Backpacking in the Canary Islands: an introduction to Tenerife
Europe is a diverse continent in terms of language and culture, and also terrain. While the Mediterranean is the default choice for sunny summer holidays for many northern Europeans, the Canary Islands in the Atlantic Ocean, such as Tenerife and Gran Canaria, offer both year-long sunshine, and natural conditions which provide opportunities for a wide range of adventure activities. While many still visit Tenerife on a cheap package holiday - indeed Thomas Cook's deals toTenerife and neighbouring islands such as Gran Canariastart from as little as £220 - the scope for activity beyond the beach on islands like Tenerife and Gran Canaria essentially offers the adventurous woman two holidays in one. Since it is easy enough to find a beach, here we will take a brief look at some of the more adrenalin raising options to be found on the island of Tenerife.
Despite being surrounded by the Atlantic, the waters around Tenerife maintain an average temperature of between 19 and 23 degrees Celsius, all year round. Add to this the noted clarity of the water and you have the perfect conditions for both snorkelling and scuba diving. While the fauna and flora are not going to be as plentiful as at locations like the Great Barrier Reef, the notable absence of Great White Sharks has to be a plus point. For those of you with understandable shark fear, Tenerife may just be the perfect place to try Scuba diving for the first time. There are several well established, PADI certified diving schools across the island that can provide both equipment hire and tuition.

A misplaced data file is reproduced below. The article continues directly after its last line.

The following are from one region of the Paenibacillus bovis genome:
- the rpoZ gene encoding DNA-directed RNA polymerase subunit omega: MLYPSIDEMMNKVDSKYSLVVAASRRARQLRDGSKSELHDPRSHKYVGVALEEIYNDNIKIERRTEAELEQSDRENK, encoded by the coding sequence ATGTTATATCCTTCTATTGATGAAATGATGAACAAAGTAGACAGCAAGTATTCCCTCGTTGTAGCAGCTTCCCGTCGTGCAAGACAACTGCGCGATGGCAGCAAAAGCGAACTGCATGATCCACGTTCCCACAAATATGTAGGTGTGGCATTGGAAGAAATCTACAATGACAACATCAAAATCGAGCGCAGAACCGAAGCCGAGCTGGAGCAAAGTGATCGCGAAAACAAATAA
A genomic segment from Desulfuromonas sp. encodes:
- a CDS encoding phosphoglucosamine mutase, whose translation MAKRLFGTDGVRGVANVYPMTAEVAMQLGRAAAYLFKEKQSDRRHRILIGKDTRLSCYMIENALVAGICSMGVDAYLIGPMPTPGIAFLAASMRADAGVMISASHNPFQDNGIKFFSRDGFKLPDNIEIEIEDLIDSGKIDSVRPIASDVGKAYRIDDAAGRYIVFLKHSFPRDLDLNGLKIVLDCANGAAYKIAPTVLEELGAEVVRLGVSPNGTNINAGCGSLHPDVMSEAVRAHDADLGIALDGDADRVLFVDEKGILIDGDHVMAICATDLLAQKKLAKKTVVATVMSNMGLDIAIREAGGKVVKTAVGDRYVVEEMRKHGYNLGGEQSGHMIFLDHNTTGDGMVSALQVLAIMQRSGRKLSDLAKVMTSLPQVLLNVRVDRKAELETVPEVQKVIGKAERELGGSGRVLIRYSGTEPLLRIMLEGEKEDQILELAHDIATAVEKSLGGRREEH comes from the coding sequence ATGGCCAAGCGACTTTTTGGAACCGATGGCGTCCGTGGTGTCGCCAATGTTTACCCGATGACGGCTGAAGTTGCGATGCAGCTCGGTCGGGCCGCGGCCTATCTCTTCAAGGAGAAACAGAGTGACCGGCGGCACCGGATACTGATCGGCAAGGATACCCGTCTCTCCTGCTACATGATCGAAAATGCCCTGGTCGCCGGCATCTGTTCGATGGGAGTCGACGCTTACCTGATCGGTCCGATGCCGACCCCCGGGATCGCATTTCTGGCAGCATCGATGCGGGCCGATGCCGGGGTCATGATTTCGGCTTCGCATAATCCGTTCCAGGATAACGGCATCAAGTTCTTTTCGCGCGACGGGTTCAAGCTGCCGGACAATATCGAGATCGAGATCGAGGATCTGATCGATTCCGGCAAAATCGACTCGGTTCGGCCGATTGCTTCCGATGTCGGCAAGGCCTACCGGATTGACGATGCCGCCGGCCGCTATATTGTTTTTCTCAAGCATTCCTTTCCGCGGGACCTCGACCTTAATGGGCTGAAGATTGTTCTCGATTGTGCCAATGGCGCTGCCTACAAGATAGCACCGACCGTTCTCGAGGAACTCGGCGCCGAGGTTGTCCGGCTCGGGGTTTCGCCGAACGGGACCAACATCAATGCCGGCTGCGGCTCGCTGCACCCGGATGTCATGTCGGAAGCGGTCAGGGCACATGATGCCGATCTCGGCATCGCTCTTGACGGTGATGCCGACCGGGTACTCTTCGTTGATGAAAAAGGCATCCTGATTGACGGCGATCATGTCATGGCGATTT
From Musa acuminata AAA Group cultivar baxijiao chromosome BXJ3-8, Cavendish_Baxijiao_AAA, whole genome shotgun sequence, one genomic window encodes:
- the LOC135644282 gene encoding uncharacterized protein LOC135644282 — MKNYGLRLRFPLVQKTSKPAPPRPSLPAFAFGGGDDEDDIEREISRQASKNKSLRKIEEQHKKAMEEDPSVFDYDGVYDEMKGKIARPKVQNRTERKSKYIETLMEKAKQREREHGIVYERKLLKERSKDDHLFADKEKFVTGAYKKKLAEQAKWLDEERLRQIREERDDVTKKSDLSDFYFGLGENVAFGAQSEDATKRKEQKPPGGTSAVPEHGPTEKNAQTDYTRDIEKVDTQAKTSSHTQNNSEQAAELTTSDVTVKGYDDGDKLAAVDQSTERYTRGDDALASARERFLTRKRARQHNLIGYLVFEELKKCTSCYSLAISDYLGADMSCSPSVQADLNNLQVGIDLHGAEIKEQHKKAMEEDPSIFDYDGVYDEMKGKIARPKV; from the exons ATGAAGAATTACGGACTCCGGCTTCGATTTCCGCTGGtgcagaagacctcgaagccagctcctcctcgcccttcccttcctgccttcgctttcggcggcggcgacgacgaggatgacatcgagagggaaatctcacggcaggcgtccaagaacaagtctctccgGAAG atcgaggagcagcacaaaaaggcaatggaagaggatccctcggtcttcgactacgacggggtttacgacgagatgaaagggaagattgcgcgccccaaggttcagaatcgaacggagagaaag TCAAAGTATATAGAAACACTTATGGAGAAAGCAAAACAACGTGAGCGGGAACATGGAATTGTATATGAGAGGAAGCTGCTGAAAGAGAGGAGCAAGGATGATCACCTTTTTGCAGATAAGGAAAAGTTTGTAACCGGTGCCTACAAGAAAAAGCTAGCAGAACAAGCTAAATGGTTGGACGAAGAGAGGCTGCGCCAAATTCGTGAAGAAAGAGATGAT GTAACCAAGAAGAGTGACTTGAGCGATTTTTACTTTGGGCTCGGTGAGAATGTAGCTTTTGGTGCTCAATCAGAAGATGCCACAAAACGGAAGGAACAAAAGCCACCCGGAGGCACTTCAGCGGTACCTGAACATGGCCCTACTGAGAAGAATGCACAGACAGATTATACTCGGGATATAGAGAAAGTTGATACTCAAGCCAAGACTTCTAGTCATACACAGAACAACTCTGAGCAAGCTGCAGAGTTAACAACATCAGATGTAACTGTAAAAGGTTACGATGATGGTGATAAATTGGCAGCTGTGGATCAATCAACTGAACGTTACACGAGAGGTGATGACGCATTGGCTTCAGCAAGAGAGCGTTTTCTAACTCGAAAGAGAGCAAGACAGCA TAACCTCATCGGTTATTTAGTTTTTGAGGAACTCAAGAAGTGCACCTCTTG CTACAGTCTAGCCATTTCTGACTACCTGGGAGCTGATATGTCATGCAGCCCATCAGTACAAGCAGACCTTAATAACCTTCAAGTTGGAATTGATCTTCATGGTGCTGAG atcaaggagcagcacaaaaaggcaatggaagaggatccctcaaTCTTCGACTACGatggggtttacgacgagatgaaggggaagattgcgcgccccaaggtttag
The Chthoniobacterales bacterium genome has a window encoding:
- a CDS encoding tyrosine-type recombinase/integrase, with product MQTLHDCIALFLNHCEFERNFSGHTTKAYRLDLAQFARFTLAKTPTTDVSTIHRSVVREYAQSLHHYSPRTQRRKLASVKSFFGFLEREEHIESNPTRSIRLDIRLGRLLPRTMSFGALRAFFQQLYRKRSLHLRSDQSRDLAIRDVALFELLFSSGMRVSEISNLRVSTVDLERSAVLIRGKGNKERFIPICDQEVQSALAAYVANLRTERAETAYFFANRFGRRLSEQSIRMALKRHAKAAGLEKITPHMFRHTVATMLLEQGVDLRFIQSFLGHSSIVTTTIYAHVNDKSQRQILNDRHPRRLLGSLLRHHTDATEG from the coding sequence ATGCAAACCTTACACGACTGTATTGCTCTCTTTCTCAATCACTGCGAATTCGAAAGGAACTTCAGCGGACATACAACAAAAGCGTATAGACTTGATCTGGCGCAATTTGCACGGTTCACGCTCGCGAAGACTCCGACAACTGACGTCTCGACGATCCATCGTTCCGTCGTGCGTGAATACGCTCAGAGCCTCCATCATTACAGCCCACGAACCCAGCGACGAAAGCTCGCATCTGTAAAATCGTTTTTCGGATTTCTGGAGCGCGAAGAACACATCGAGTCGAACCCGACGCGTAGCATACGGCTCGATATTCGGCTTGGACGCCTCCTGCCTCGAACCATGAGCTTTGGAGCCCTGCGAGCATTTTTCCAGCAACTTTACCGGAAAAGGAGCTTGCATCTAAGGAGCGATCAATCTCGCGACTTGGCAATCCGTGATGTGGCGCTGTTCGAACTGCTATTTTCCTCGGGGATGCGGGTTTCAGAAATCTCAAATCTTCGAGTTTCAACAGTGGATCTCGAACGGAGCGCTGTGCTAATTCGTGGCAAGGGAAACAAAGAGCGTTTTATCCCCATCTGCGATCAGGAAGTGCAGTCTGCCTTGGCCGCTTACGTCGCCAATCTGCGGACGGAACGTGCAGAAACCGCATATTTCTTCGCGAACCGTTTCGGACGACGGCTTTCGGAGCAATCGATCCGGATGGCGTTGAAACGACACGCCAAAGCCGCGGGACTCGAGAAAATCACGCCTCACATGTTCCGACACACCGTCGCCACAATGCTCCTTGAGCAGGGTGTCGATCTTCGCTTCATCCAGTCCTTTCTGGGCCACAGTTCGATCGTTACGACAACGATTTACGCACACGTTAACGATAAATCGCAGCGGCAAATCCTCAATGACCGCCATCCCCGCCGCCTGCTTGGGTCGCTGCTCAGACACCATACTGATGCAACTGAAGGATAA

Canoeing is also popular, as is dingy sailing and wind surfing. In fact, the Trade Winds which first propelled Columbus to the Americas draw a lot of windsurfers to Tenerife every year, and so predictably, there are again plenty of outfits that can supply both rental gear and training for beginners.
It is not all water sports on Tenerife, however. The volcanic origin of the island is most magnificently displayed in the form ofMount Teide (read this great article in the Independentto learn about reaching its summit on foot). Alternatively, you can reach what is practically the summit in a matter of minutes in a cable car. Much of the centre of Tenerife is mountainous, with the potential for adventure sports that this brings.
Mount Teide and the surrounding area is a protected National Park, but elsewhere on the island guided tours can take you on mountain walks featuring aerial slides and rope bridge crossing. There are also several well developed climbing walls, which have been constructed on entirely natural rock formations. These man-made alterations offer a great way for novices to get a taste of rock climbing in a manageable way.
If you are a more independent sort, you are spoiled for choice when it comes to walking routes through the hills and mountains. As you might expect, there are also numerous well developed mountain biking trails. Again, bike rental is possible throughout both north and south Tenerife, and thanks to the popularity of the sport, prices are competitive and therefore affordable.